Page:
Published On: Sun, Jan 28th, 2018

Aussie Open final preview: The GOAT goes for No. 20, but will he be pushed?

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Well, here we are again.

While Roger Federer’s contemporaries and greatest historical challengers have fallen victim to injuries, upsets, and age-related decline, the 36-year-old wizard has skated to another Grand Slam final without dropping a set, looking fit as a fiddle and as untouchable as ever. Just like at Wimbledon six months ago, it will be Marin Cilic meeting him in the final down under, trying to make at least a dent in Federer’s unyielding armor.

He wasn’t able to do so last time, thanks in large part to a nasty foot blister that at one point reduced him to tears. But if healthy, the talented Croat has the goods to at least make this one competitive, and make Federer sweat for his 20th career Slam title.

Wouldn’t that be a welcome sight. Much as his diehards may delight in simply watching him pummel the competition into dust and stuff another Norman Brookes Cup into his really cool trophy case, it’s always more fun when Federer has a foil.

Cilic has proven in the past that he can play that role. Will that matter on Sunday?

History boy


There really isn’t much left to say about Federer. He’s still somehow moving as well as just about anyone on tour, still working miracles with his forehand, still bamboozling everyone with his serve, still just plain carving people up. He may be one of the tour’s elder statesmen, but he’s still playing with as much youthful exuberance and swagger as any of his peers.

If there’s one reason for skepticism Sunday, it’s that he hasn’t really been pushed in this tournament. His draw started out looking like it could be extremely tricky, but the most difficult opponent he wound up facing on the way to the final was Tomas Berdych, who, well, you know. How will Federer respond if and when he faces real adversity in the final? What happens if he drops the opening set and Cilic starts getting comfortable?

But you can only beat the opponent in front of you, and nothing Federer has or hasn’t done this fortnight gives any indication that he won’t be up to the task of handling Cilic, who he’s beaten eight times in nine career head-to-head meetings. It’s still amazing that, after being stuck on 17 majors for four-and-a-half years, he could leave Melbourne with 20. Appreciate this dude.

Drinking the Marin-Aid


Don’t sleep on Cilic, who’s gotten better with every match in Melbourne. For him, everything starts with the serve, and if that part of his game is humming, he’ll have a chance. His path to victory involves applying constant pressure and keeping Federer on the defensive.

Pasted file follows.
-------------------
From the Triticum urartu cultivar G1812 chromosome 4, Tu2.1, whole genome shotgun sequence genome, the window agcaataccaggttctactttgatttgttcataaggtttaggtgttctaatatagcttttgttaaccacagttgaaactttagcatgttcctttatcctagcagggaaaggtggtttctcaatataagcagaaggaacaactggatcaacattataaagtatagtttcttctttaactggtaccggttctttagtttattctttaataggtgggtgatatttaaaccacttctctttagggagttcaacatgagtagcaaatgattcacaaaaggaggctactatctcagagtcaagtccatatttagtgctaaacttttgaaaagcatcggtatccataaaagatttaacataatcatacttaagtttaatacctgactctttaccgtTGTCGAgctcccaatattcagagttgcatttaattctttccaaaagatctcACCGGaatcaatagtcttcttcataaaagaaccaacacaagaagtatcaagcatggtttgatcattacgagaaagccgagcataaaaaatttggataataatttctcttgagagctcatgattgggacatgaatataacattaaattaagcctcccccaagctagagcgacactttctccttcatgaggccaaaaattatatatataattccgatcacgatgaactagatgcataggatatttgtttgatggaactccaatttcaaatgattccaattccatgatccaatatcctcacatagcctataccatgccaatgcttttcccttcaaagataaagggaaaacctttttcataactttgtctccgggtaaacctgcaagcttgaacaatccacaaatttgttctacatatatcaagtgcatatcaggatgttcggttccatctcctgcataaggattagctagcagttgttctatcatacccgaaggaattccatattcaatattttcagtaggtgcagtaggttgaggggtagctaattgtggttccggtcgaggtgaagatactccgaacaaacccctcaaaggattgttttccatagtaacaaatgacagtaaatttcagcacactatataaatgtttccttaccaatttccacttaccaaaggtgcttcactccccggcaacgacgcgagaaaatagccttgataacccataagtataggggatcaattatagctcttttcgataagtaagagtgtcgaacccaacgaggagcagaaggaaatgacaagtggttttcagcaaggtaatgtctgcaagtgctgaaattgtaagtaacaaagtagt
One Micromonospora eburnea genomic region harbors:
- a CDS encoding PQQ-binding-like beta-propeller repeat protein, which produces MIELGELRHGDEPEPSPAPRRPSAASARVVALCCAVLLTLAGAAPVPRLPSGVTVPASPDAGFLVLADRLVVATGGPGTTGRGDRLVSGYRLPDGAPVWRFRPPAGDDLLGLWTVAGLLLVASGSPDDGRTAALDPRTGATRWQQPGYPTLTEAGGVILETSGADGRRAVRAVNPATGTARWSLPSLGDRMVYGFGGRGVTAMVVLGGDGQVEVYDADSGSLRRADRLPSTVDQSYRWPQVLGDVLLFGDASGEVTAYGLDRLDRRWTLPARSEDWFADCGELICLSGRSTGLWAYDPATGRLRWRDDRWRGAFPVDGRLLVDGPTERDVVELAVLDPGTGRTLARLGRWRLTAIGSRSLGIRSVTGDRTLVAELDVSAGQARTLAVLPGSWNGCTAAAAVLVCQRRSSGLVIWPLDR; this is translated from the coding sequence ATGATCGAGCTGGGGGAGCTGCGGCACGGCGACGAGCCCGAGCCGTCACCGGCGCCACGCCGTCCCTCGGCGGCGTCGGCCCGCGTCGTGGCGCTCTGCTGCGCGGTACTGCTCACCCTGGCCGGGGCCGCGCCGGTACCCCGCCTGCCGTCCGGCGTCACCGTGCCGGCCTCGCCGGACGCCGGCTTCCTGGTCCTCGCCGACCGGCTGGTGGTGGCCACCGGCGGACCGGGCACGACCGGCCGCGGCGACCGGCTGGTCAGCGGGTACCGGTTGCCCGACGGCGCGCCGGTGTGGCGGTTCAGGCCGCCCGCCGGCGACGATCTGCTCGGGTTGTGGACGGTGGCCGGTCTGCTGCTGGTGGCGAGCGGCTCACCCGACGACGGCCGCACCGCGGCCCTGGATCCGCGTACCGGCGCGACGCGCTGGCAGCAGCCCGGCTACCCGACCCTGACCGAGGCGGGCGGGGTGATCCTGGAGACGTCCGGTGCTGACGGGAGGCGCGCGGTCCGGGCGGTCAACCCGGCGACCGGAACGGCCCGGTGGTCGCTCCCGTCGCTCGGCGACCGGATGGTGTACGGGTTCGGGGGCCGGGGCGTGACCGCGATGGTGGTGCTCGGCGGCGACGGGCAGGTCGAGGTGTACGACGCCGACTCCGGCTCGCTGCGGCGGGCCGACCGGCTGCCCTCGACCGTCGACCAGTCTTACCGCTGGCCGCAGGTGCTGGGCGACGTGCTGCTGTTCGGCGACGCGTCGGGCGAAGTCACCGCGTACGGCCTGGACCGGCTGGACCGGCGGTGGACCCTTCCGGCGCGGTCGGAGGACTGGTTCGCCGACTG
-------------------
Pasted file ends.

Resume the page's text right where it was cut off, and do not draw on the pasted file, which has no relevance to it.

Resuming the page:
He needs to get ahead in points early, and keep his foot on the gas. He must be willing to go for broke, and keep going for broke even if his unforced error count starts to pile up. He can’t afford to get dragged into Federer’s cat-and-mouse baseline game, and he can’t afford to let Federer move forward and push him back. The one time Cilic beat Federer – and man, he really beat him – Federer never got his legs into the match, and won just 11 points at net.

Fortunately, Cilic has been practicing those good habits in the lead-up to the final. He ripped 83 winners in his quarterfinal win over Rafa Nadal, and won an absurd 90 percent of his first-serve points in the semis against Kyle Edmund. For the tournament, he’s approached more than twice as frequently as his opponents, and no one has won more than 60 percent of their net points against him.

Perhaps most importantly, Cilic needs to build some momentum and belief early on. Getting the first break of the match could be huge.

What to expect

A closer match than last time, but a familiar outcome.

Cilic has been playing too well this tournament, and especially in the second week, to completely rule him out. The weight and depth of his strokes can create problems for Federer, who doesn’t always counterpunch well (consider his first set against Berdych in the quarters, before Berdych Berdych’ed).

At the least, Cilic should be able to break Federer’s unblemished run by taking a set off him. Expecting more than that is a big ask.

THE PICK: Federer in 4 sets

HOW TO WATCH: ESPN (U.S.) or TSN (Canada), Saturday at 3:30 a.m. ET.

(Photos courtesy: Getty Images)



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